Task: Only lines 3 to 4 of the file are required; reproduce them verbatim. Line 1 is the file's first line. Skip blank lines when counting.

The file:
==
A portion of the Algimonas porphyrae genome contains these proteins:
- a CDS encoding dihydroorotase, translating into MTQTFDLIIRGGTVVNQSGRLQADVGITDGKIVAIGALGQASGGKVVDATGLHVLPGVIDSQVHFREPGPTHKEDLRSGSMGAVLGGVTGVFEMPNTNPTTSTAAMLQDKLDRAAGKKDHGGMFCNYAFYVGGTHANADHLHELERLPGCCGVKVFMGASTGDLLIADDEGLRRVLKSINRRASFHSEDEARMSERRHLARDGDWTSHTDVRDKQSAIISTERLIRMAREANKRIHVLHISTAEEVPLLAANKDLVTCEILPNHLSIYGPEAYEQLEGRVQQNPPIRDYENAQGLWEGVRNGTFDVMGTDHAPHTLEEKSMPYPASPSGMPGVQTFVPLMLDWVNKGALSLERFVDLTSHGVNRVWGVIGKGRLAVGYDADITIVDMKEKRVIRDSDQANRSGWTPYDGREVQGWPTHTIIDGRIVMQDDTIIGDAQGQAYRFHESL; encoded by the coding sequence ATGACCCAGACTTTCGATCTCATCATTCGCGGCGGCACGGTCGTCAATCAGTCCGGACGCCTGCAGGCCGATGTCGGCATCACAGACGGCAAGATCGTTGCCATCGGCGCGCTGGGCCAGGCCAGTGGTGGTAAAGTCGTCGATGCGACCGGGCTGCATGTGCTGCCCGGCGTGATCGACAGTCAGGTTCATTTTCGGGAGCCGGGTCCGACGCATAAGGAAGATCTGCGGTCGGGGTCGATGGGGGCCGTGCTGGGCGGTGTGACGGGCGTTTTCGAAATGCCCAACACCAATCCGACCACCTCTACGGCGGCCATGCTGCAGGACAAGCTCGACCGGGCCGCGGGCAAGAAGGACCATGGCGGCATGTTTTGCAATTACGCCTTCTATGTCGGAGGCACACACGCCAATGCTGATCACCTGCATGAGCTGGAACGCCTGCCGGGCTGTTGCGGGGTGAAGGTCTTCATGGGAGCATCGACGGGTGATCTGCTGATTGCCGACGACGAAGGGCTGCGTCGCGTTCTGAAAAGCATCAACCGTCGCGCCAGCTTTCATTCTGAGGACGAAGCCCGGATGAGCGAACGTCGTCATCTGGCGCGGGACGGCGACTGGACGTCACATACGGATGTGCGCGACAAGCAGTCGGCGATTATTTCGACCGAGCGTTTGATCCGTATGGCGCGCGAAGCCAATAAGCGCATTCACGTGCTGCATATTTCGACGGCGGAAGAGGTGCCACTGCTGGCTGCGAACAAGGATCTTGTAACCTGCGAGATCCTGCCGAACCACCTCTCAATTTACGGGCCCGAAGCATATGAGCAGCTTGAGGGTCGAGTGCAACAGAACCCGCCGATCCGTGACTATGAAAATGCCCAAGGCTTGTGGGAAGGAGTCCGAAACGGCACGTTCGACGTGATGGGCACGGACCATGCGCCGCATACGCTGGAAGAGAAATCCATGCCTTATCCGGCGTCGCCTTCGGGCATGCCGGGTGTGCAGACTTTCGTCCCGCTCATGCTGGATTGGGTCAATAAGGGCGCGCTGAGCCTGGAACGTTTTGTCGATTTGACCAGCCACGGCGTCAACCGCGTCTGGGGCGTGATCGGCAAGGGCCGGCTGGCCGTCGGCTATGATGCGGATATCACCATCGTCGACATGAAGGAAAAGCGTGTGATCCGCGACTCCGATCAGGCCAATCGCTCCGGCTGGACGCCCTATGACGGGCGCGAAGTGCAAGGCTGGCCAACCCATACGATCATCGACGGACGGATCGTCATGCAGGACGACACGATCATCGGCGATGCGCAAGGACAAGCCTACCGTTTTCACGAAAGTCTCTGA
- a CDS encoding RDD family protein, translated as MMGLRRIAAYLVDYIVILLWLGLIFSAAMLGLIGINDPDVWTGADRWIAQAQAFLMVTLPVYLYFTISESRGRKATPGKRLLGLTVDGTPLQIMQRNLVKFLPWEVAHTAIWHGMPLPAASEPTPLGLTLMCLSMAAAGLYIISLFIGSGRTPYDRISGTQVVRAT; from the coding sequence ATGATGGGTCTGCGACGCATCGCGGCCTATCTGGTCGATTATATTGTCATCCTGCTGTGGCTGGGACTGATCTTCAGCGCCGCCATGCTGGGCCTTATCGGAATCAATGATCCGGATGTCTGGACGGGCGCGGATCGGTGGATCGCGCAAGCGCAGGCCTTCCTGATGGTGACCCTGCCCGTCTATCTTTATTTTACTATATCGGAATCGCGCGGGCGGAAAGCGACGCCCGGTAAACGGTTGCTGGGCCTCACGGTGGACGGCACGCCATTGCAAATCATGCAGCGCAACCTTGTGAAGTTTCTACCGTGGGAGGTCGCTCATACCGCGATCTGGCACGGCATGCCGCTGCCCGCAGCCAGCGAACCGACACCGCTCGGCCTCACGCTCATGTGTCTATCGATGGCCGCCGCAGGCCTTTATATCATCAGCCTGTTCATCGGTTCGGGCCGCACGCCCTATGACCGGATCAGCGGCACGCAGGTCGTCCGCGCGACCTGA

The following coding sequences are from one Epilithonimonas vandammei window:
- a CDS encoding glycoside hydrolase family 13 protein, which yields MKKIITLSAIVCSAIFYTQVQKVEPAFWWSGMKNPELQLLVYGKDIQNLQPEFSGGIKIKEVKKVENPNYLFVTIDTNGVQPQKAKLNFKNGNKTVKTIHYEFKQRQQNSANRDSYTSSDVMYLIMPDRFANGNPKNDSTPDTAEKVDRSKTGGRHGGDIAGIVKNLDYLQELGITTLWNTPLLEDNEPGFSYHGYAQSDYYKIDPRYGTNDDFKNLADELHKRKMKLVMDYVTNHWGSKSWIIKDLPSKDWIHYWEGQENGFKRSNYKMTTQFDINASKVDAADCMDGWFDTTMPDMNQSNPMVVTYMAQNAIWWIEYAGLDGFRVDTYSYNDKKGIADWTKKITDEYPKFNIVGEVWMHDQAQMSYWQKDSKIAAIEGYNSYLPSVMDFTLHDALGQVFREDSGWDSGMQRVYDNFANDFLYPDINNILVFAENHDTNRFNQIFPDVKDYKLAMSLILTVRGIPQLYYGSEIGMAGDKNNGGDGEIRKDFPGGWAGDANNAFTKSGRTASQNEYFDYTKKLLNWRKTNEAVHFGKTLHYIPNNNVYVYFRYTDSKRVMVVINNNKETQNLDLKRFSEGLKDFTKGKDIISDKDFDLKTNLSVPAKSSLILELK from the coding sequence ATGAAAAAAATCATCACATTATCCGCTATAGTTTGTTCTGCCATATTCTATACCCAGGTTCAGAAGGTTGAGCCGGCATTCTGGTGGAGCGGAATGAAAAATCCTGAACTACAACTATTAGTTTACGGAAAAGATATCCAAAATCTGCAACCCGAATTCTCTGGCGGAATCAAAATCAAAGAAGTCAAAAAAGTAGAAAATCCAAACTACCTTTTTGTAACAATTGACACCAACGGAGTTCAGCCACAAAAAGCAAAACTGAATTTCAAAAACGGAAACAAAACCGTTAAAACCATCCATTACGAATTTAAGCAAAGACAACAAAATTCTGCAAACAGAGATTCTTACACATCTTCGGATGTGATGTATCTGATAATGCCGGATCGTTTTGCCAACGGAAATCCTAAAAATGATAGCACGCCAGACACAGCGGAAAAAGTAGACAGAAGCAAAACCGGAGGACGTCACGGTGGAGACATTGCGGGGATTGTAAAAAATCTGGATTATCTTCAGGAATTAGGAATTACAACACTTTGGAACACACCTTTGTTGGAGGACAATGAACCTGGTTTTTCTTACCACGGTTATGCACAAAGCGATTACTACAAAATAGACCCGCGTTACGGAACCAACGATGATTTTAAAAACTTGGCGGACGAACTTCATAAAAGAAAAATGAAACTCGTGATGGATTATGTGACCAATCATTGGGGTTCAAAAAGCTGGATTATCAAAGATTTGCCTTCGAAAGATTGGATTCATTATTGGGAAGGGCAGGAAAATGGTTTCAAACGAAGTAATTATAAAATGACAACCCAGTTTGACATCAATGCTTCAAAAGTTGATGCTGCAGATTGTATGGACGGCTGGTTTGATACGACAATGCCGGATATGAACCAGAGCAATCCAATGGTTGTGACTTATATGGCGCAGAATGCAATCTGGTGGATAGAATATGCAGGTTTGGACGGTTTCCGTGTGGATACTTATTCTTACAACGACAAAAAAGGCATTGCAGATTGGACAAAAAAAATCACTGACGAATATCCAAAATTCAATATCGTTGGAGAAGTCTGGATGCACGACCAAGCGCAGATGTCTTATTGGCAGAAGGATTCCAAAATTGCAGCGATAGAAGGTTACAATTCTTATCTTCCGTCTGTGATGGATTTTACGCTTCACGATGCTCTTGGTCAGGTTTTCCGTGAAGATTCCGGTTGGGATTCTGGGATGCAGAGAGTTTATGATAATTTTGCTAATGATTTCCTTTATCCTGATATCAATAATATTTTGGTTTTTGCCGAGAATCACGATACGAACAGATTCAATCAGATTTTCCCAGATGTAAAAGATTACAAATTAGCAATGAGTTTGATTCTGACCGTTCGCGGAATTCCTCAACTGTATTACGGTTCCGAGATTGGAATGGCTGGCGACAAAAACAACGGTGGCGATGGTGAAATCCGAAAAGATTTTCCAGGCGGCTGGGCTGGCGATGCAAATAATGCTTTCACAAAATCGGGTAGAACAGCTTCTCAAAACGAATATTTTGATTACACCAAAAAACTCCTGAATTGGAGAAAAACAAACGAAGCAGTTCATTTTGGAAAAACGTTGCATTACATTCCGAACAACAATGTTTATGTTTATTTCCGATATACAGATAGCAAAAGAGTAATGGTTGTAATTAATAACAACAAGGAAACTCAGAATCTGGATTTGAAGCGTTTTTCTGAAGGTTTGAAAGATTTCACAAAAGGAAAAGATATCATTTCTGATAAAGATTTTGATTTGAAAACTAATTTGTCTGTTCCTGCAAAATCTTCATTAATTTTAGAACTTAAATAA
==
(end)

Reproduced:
- a CDS encoding RDD family protein, translated as MMGLRRIAAYLVDYIVILLWLGLIFSAAMLGLIGINDPDVWTGADRWIAQAQAFLMVTLPVYLYFTISESRGRKATPGKRLLGLTVDGTPLQIMQRNLVKFLPWEVAHTAIWHGMPLPAASEPTPLGLTLMCLSMAAAGLYIISLFIGSGRTPYDRISGTQVVRAT; from the coding sequence ATGATGGGTCTGCGACGCATCGCGGCCTATCTGGTCGATTATATTGTCATCCTGCTGTGGCTGGGACTGATCTTCAGCGCCGCCATGCTGGGCCTTATCGGAATCAATGATCCGGATGTCTGGACGGGCGCGGATCGGTGGATCGCGCAAGCGCAGGCCTTCCTGATGGTGACCCTGCCCGTCTATCTTTATTTTACTATATCGGAATCGCGCGGGCGGAAAGCGACGCCCGGTAAACGGTTGCTGGGCCTCACGGTGGACGGCACGCCATTGCAAATCATGCAGCGCAACCTTGTGAAGTTTCTACCGTGGGAGGTCGCTCATACCGCGATCTGGCACGGCATGCCGCTGCCCGCAGCCAGCGAACCGACACCGCTCGGCCTCACGCTCATGTGTCTATCGATGGCCGCCGCAGGCCTTTATATCATCAGCCTGTTCATCGGTTCGGGCCGCACGCCCTATGACCGGATCAGCGGCACGCAGGTCGTCCGCGCGACCTGA

The following coding sequences are from one Epilithonimonas vandammei window: